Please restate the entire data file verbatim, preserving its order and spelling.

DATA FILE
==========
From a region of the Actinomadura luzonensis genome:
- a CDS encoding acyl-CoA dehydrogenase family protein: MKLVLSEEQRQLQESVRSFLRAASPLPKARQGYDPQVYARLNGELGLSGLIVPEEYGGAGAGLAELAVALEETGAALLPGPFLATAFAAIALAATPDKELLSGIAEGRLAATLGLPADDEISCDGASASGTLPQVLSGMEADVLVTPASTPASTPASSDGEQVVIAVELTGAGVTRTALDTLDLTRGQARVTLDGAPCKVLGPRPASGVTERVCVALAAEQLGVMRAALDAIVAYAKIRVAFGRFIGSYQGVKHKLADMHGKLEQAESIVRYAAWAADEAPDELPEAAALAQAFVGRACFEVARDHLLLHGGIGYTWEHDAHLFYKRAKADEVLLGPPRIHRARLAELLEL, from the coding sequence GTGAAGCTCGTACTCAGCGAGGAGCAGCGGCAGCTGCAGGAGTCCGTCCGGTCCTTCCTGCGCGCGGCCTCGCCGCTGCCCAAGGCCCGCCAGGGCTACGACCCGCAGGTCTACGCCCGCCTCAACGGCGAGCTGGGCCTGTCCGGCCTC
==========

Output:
From a region of the Actinomadura luzonensis genome:
- a CDS encoding acyl-CoA dehydrogenase family protein: MKLVLSEEQRQLQESVRSFLRAASPLPKARQGYDPQVYARLNGELGLSGLIVPEEYGGAGAGLAELAVALEETGAALLPGPFLATAFAAIALAATPDKELLSGIAEGRLAATLGLPADDEISCDGASASGTLPQVLSGMEADVLVTPASTPASTPASSDGEQVVIAVELTGAGVTRTALDTLDLTRGQARVTLDGAPCKVLGPRPASGVTERVCVALAAEQLGVMRAALDAIVAYAKIRVAFGRFIGSYQGVKHKLADMHGKLEQAESIVRYAAWAADEAPDELPEAAALAQAFVGRACFEVARDHLLLHGGIGYTWEHDAHLFYKRAKADEVLLGPPRIHRARLAELLEL, from the coding sequence GTGAAGCTCGTACTCAGCGAGGAGCAGCGGCAGCTGCAGGAGTCCGTCCGGTCCTTCCTGCGCGCGGCCTCGCCGCTGCCCAAGGCCCGCCAGGGCTACGACCCGCAGGTCTACGCCCGCCTCAACGGCGAGCTGGGCCTGTCCGGCCTC